Wednesday, January 17, 2018

Seeking Diversity

I’m going to start the early part of 2018 by being unashamedly commercial of a potential venture that is probably not going to generate much money – my blog, which I started sometime in 2006, when I had my own little PR business.

I started blogging with no idea of where things would lead. At the time of writing, it was just a place where I placed the articles that I was planning to write for the mainstream until they were actually published by the mainstream. I didn’t even think of the possibility of making money from it.

However, times are changing. Over the years, the blog has grown an audience. If the analytics of blogger platform are to be believed I am no longer a “Singapore” only blogger. If you believe the analytics provided by the blogger platform, the largest audience for most of my blogs is in the USA and ironically the second largest audience for my main English blog is in France. One of the most popular pieces on the blog is a piece that lifted from Haaretz, the Israeli liberal paper.

On a personal basis, people have told me that they read what I write. I remember Supriyo Sircar, the CEO Digileap and former CEO of Polaris Financial Technology Asia Pacific telling me that my blog was “spicy,” and Meshari Bin Khalid, former Director General of SAGIA ASEAN thanking me for this blog. I’ve received further signs of the blog being read. One of the most prominent was a Reuters Journalist contacting me out of the blue for a quote and more importantly, my father told me with regards to this blog – “I can protect you from many things – but this government isn’t one of them.”
So, it did occur to me that if people were going to know me for the blog(s) that I publish, I might as well try and earn a few pennies of the blog. Thankfully Google has made it fairly easy in as much as all I had to do was to sign up for an AdSense account. So, sometime in 2017, ads have started appearing and to the shock and horror of my parents (lifelong advertising producers), I’ve become a space owner.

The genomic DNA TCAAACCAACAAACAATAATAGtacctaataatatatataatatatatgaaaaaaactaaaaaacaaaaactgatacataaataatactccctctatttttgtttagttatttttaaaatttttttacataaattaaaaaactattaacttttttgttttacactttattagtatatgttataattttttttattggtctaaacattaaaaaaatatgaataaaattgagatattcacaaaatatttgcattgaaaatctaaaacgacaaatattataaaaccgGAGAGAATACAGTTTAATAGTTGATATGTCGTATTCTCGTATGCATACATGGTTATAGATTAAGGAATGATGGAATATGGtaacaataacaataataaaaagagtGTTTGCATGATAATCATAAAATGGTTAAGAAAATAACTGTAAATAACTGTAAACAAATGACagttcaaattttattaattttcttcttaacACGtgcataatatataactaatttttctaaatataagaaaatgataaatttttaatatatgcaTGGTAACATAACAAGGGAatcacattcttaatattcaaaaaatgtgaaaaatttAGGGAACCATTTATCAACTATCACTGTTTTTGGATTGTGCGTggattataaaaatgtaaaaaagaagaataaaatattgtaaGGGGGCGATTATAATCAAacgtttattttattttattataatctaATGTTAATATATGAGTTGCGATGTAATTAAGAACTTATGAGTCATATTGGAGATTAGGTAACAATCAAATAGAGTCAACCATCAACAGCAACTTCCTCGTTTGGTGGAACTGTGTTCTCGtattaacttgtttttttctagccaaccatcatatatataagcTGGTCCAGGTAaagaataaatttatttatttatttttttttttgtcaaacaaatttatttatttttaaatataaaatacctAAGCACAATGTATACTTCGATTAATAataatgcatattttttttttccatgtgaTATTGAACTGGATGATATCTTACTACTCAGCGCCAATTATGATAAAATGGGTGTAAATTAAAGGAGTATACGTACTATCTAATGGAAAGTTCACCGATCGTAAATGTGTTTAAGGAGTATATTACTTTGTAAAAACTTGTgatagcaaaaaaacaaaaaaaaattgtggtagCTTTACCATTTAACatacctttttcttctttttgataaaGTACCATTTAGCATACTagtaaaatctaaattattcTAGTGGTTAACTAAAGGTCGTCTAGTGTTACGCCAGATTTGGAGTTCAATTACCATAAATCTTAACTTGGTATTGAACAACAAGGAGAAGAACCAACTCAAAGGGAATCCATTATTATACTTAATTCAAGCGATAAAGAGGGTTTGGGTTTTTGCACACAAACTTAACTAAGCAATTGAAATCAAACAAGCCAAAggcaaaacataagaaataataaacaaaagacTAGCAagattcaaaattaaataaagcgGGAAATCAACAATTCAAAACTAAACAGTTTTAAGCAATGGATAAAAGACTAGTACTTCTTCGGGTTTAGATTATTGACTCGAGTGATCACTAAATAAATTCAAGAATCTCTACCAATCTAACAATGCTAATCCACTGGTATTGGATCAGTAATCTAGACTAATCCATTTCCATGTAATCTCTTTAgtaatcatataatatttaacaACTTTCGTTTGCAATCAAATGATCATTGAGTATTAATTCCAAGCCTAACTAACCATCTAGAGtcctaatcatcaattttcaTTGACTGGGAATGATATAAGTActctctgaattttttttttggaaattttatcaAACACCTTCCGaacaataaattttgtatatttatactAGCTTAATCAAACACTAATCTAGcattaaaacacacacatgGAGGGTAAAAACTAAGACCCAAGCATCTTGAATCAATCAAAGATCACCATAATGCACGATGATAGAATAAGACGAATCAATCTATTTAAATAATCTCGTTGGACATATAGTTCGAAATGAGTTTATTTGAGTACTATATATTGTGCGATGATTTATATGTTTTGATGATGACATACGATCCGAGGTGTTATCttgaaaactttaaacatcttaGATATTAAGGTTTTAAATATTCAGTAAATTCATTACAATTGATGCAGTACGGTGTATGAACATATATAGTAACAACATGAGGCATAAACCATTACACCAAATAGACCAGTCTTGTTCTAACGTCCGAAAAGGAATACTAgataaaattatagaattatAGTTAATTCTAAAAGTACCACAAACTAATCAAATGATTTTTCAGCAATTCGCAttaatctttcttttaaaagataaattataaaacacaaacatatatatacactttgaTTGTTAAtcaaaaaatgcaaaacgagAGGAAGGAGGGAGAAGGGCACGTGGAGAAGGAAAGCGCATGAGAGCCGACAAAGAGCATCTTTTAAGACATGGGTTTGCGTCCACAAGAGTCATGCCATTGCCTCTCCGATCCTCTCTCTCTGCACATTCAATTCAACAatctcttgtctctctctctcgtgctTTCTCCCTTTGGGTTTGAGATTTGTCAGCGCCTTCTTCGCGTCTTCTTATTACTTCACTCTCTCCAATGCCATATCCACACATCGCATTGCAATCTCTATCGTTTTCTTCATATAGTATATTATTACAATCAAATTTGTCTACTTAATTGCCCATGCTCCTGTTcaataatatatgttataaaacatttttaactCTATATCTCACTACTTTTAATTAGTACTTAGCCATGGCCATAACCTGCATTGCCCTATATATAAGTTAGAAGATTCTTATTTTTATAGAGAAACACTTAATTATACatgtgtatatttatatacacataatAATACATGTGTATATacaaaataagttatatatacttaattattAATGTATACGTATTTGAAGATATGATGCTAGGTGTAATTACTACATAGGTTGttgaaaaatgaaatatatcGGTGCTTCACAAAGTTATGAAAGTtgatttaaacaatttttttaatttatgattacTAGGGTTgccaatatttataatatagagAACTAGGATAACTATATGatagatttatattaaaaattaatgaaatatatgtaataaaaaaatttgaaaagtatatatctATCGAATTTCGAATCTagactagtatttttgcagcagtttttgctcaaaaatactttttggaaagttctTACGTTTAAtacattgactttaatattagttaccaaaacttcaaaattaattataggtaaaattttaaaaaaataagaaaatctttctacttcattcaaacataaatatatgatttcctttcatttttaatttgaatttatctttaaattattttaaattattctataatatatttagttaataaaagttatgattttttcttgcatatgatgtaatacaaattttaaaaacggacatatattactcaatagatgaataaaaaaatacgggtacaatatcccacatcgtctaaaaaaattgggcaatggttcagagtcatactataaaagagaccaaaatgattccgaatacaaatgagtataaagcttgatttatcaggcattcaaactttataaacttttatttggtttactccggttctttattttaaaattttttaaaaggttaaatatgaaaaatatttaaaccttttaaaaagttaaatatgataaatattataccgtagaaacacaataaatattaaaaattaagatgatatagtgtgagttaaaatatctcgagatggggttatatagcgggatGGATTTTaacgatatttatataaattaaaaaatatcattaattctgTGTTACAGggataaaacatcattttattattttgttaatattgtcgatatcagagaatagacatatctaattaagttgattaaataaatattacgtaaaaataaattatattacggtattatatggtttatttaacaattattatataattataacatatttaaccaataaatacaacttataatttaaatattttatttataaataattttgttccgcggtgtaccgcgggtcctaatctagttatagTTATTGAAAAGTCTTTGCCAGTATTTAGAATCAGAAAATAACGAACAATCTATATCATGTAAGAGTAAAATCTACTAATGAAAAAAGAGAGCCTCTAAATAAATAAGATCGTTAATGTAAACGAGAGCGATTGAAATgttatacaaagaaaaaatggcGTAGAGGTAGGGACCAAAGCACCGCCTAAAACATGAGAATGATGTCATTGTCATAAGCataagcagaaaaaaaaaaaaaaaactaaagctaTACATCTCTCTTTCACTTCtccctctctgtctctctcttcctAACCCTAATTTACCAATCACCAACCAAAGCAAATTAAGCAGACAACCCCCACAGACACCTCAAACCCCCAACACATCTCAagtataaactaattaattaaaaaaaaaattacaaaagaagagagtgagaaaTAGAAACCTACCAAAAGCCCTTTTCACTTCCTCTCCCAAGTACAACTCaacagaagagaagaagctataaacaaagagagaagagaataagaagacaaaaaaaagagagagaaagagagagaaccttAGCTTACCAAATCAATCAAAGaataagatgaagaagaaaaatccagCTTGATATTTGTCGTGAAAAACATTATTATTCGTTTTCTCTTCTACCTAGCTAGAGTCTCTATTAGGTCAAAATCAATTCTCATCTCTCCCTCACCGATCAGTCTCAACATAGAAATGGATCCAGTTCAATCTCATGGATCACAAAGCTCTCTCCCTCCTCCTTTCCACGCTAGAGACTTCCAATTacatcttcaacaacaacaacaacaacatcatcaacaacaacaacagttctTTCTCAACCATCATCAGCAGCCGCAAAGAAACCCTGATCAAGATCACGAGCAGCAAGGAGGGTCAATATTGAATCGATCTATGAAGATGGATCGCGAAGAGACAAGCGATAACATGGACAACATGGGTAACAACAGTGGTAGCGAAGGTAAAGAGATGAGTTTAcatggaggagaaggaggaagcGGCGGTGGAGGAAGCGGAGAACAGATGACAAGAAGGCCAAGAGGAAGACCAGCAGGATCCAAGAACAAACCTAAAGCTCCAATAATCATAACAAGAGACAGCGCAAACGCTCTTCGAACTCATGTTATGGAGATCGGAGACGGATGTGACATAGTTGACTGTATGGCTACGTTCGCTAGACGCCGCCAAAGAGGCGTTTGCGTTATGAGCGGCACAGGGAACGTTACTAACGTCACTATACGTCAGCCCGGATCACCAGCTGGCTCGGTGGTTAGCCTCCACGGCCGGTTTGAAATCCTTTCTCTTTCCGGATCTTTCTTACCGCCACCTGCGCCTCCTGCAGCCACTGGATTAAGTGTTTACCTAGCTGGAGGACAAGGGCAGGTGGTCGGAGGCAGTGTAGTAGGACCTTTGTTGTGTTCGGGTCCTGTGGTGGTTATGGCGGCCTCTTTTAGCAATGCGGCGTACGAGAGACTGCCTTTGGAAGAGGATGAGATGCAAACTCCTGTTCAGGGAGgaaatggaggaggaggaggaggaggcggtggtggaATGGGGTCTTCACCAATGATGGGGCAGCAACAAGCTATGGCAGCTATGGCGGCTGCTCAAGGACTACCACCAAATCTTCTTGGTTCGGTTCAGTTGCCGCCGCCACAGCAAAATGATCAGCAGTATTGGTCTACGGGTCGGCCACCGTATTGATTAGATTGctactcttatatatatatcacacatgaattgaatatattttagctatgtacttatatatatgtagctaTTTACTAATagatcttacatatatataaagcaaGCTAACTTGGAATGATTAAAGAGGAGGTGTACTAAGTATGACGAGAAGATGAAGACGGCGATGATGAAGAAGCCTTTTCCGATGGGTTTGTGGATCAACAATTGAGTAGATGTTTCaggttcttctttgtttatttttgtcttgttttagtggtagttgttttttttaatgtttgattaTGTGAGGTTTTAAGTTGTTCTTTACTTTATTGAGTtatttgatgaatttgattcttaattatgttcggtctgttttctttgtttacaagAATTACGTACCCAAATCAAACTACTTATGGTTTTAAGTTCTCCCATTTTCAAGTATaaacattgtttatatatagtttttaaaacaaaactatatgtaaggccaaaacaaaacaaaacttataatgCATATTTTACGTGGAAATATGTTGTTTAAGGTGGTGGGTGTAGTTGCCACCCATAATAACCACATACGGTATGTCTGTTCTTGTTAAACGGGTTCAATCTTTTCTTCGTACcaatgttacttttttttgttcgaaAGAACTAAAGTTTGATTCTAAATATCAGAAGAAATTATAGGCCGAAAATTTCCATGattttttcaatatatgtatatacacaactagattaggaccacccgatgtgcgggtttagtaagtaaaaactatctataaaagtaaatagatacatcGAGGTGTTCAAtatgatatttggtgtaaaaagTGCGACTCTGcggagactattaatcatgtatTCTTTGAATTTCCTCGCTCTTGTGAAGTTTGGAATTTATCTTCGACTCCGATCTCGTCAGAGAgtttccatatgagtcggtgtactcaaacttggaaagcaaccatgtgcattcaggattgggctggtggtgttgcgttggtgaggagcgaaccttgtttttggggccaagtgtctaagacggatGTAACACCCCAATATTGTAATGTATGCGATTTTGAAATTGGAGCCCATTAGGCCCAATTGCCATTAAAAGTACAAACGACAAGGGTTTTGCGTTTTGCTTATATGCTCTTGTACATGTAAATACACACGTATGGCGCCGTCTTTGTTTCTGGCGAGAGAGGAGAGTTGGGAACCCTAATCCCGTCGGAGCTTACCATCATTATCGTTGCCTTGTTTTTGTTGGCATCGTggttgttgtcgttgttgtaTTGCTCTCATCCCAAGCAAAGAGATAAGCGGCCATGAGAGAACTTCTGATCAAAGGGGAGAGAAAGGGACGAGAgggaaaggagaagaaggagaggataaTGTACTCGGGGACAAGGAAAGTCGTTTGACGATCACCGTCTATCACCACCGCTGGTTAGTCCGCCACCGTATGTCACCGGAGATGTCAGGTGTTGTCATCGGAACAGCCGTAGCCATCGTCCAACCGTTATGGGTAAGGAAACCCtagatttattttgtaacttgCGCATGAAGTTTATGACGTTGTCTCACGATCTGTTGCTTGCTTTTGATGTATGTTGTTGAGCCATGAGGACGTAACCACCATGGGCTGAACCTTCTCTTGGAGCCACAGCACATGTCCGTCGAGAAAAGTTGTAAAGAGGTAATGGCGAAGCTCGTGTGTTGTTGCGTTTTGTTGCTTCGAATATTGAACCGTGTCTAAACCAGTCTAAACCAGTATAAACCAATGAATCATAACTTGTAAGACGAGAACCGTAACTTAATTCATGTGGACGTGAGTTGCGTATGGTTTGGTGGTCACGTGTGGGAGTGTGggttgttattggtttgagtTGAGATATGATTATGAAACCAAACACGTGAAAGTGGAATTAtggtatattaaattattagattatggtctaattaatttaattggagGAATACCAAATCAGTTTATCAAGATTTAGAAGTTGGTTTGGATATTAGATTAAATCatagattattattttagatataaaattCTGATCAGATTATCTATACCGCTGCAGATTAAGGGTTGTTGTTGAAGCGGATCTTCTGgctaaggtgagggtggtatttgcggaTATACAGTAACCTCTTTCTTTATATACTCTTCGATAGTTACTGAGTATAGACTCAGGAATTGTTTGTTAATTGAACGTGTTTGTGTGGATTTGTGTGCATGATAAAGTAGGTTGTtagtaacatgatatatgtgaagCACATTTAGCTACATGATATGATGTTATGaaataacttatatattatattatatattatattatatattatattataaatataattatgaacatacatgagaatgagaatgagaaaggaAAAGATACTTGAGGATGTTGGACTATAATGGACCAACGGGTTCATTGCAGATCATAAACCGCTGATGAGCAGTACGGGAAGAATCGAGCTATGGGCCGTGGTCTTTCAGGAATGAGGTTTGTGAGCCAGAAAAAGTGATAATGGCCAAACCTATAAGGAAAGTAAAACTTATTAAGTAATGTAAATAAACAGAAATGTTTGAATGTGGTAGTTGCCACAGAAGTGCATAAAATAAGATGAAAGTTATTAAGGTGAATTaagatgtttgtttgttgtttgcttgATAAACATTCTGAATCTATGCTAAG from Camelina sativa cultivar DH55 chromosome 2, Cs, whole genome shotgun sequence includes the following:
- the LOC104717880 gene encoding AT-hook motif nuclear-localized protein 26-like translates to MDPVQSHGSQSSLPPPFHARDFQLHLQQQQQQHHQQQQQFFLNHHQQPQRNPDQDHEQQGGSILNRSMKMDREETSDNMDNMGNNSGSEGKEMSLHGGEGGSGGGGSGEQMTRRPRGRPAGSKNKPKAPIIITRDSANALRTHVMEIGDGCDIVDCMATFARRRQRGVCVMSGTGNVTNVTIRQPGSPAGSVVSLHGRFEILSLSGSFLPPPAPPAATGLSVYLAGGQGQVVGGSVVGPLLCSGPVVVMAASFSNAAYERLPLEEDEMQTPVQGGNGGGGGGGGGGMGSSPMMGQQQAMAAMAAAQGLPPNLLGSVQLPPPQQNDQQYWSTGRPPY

However, times are changing and its tough to get the traffic to make online advertising pay. I seem to have a following but like as every parent knows, things have to become about something more than me. My main “Ah-Ha” is that the blog needs more contributories. My views are known but I want the views of others to be shared.

Other than the blog, I’ve realized that I have a diverse group of friends, ranging from CEO’s and Excellencies to street hawkers and bar girls. So, I’m hopping my diverse range of friends with a diverse range of views will contribute to this blog and ad some spice. In the age of Donald Trump, we have a wonderful range of disunified people who can be brought together to make a beautiful story.
So far, four friends have agreed to contribute to the blog. I’ve made an announcement that that they’ve agreed to contribute to my blog on a Facebook Page called “Tangoland Blogs.” Once again, the analytics have shown that the decision to have other people contribute has proven to be popular.

I’m looking for more people to contribute to the blog. My basic terms and conditions are:

  • 1.      You can write about anything you want and you should try and make a commitment of once a month or at least once every two months.

  • 2.      While I can’t pay you directly (I still need my day and night job), I can provide you with some publicity with the right audience. You should have your byline, copyright for your piece will belong to you and if you want to add a designation or weblink to promote yourself, please do so.

  • 3.      There are two main points. I don’t have the resources to hire sub editors to fact check and so, responsibility for the accuracy of information is yours. I’m in the business of expressing opinions not reporting news.